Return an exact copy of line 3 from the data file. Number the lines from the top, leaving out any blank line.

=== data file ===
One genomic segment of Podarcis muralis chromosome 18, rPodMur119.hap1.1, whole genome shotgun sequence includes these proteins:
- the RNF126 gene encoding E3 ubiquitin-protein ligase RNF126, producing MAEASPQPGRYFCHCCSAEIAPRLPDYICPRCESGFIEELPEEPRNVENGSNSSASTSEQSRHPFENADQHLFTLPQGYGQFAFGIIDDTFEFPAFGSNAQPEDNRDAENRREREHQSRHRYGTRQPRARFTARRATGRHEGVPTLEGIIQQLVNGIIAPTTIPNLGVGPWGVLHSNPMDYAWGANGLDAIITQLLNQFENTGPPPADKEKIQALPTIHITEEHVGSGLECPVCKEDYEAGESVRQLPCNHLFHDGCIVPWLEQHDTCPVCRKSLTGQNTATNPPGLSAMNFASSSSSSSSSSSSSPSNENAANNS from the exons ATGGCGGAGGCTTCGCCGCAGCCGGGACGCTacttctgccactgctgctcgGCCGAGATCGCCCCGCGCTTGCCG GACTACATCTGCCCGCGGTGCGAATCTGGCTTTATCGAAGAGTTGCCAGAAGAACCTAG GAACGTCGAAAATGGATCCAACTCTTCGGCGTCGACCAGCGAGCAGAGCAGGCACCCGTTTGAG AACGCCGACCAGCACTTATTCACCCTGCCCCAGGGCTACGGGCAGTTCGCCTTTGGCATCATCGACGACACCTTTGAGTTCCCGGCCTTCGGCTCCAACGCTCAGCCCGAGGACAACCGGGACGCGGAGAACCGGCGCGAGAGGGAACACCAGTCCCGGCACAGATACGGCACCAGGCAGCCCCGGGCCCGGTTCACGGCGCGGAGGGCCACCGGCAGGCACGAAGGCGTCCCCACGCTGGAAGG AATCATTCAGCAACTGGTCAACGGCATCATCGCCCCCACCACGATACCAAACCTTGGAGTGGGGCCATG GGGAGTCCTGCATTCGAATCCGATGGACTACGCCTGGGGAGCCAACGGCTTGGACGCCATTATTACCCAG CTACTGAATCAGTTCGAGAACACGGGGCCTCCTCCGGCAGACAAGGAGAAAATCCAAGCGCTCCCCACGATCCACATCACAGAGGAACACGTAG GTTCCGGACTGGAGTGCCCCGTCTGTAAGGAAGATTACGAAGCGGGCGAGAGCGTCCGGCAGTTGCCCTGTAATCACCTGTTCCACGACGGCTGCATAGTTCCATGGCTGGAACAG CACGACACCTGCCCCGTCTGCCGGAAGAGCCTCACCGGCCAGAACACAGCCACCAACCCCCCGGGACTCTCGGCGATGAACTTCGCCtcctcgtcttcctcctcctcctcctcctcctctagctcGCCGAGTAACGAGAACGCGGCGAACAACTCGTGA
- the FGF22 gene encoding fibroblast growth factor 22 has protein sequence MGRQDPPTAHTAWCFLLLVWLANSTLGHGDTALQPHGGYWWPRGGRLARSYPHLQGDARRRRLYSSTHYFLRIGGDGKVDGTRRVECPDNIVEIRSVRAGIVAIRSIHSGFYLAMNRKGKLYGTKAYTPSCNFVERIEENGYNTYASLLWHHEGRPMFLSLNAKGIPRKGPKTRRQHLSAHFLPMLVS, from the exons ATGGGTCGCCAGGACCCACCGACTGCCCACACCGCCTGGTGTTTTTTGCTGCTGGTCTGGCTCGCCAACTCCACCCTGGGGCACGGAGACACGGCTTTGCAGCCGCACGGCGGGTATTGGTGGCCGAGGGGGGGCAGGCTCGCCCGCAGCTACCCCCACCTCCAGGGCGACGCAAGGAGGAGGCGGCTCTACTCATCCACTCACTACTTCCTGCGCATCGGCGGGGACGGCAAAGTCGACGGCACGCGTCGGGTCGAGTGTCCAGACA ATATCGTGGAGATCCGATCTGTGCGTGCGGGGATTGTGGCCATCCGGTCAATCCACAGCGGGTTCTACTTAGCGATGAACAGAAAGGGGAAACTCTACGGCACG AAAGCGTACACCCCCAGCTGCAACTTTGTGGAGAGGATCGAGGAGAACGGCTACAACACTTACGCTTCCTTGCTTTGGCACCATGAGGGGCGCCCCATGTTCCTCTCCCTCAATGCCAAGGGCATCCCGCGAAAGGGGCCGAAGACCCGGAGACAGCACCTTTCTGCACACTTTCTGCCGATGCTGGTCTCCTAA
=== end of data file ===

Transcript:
- the FGF22 gene encoding fibroblast growth factor 22 has protein sequence MGRQDPPTAHTAWCFLLLVWLANSTLGHGDTALQPHGGYWWPRGGRLARSYPHLQGDARRRRLYSSTHYFLRIGGDGKVDGTRRVECPDNIVEIRSVRAGIVAIRSIHSGFYLAMNRKGKLYGTKAYTPSCNFVERIEENGYNTYASLLWHHEGRPMFLSLNAKGIPRKGPKTRRQHLSAHFLPMLVS, from the exons ATGGGTCGCCAGGACCCACCGACTGCCCACACCGCCTGGTGTTTTTTGCTGCTGGTCTGGCTCGCCAACTCCACCCTGGGGCACGGAGACACGGCTTTGCAGCCGCACGGCGGGTATTGGTGGCCGAGGGGGGGCAGGCTCGCCCGCAGCTACCCCCACCTCCAGGGCGACGCAAGGAGGAGGCGGCTCTACTCATCCACTCACTACTTCCTGCGCATCGGCGGGGACGGCAAAGTCGACGGCACGCGTCGGGTCGAGTGTCCAGACA ATATCGTGGAGATCCGATCTGTGCGTGCGGGGATTGTGGCCATCCGGTCAATCCACAGCGGGTTCTACTTAGCGATGAACAGAAAGGGGAAACTCTACGGCACG AAAGCGTACACCCCCAGCTGCAACTTTGTGGAGAGGATCGAGGAGAACGGCTACAACACTTACGCTTCCTTGCTTTGGCACCATGAGGGGCGCCCCATGTTCCTCTCCCTCAATGCCAAGGGCATCCCGCGAAAGGGGCCGAAGACCCGGAGACAGCACCTTTCTGCACACTTTCTGCCGATGCTGGTCTCCTAA